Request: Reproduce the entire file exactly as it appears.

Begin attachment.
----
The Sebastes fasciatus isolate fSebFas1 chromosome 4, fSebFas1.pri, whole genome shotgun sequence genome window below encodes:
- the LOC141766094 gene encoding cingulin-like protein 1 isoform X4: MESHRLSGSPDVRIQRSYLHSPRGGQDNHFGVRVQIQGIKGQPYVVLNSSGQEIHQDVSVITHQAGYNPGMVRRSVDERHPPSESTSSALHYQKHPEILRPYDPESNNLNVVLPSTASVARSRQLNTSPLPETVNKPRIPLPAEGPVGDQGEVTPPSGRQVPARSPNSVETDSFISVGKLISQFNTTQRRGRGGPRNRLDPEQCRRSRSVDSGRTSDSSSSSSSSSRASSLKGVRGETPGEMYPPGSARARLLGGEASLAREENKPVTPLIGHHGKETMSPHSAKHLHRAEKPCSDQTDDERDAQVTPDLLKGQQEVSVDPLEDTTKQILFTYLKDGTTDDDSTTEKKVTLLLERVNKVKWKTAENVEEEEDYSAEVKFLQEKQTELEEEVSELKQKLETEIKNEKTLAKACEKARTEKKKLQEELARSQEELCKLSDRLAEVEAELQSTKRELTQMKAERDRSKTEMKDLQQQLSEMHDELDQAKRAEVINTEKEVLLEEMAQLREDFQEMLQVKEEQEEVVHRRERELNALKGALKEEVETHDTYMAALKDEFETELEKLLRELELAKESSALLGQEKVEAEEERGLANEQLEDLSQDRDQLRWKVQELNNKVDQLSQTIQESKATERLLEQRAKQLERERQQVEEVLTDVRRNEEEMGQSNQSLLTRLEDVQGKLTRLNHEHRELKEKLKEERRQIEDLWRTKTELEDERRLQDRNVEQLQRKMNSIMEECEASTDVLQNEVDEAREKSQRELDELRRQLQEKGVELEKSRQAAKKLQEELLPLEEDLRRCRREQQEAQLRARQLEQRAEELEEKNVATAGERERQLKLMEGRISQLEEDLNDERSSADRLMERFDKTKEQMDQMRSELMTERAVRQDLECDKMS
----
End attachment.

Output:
The Sebastes fasciatus isolate fSebFas1 chromosome 4, fSebFas1.pri, whole genome shotgun sequence genome window below encodes:
- the LOC141766094 gene encoding cingulin-like protein 1 isoform X4: MESHRLSGSPDVRIQRSYLHSPRGGQDNHFGVRVQIQGIKGQPYVVLNSSGQEIHQDVSVITHQAGYNPGMVRRSVDERHPPSESTSSALHYQKHPEILRPYDPESNNLNVVLPSTASVARSRQLNTSPLPETVNKPRIPLPAEGPVGDQGEVTPPSGRQVPARSPNSVETDSFISVGKLISQFNTTQRRGRGGPRNRLDPEQCRRSRSVDSGRTSDSSSSSSSSSRASSLKGVRGETPGEMYPPGSARARLLGGEASLAREENKPVTPLIGHHGKETMSPHSAKHLHRAEKPCSDQTDDERDAQVTPDLLKGQQEVSVDPLEDTTKQILFTYLKDGTTDDDSTTEKKVTLLLERVNKVKWKTAENVEEEEDYSAEVKFLQEKQTELEEEVSELKQKLETEIKNEKTLAKACEKARTEKKKLQEELARSQEELCKLSDRLAEVEAELQSTKRELTQMKAERDRSKTEMKDLQQQLSEMHDELDQAKRAEVINTEKEVLLEEMAQLREDFQEMLQVKEEQEEVVHRRERELNALKGALKEEVETHDTYMAALKDEFETELEKLLRELELAKESSALLGQEKVEAEEERGLANEQLEDLSQDRDQLRWKVQELNNKVDQLSQTIQESKATERLLEQRAKQLERERQQVEEVLTDVRRNEEEMGQSNQSLLTRLEDVQGKLTRLNHEHRELKEKLKEERRQIEDLWRTKTELEDERRLQDRNVEQLQRKMNSIMEECEASTDVLQNEVDEAREKSQRELDELRRQLQEKGVELEKSRQAAKKLQEELLPLEEDLRRCRREQQEAQLRARQLEQRAEELEEKNVATAGERERQLKLMEGRISQLEEDLNDERSSADRLMERFDKTKEQMDQMRSELMTERAVRQDLECDKMS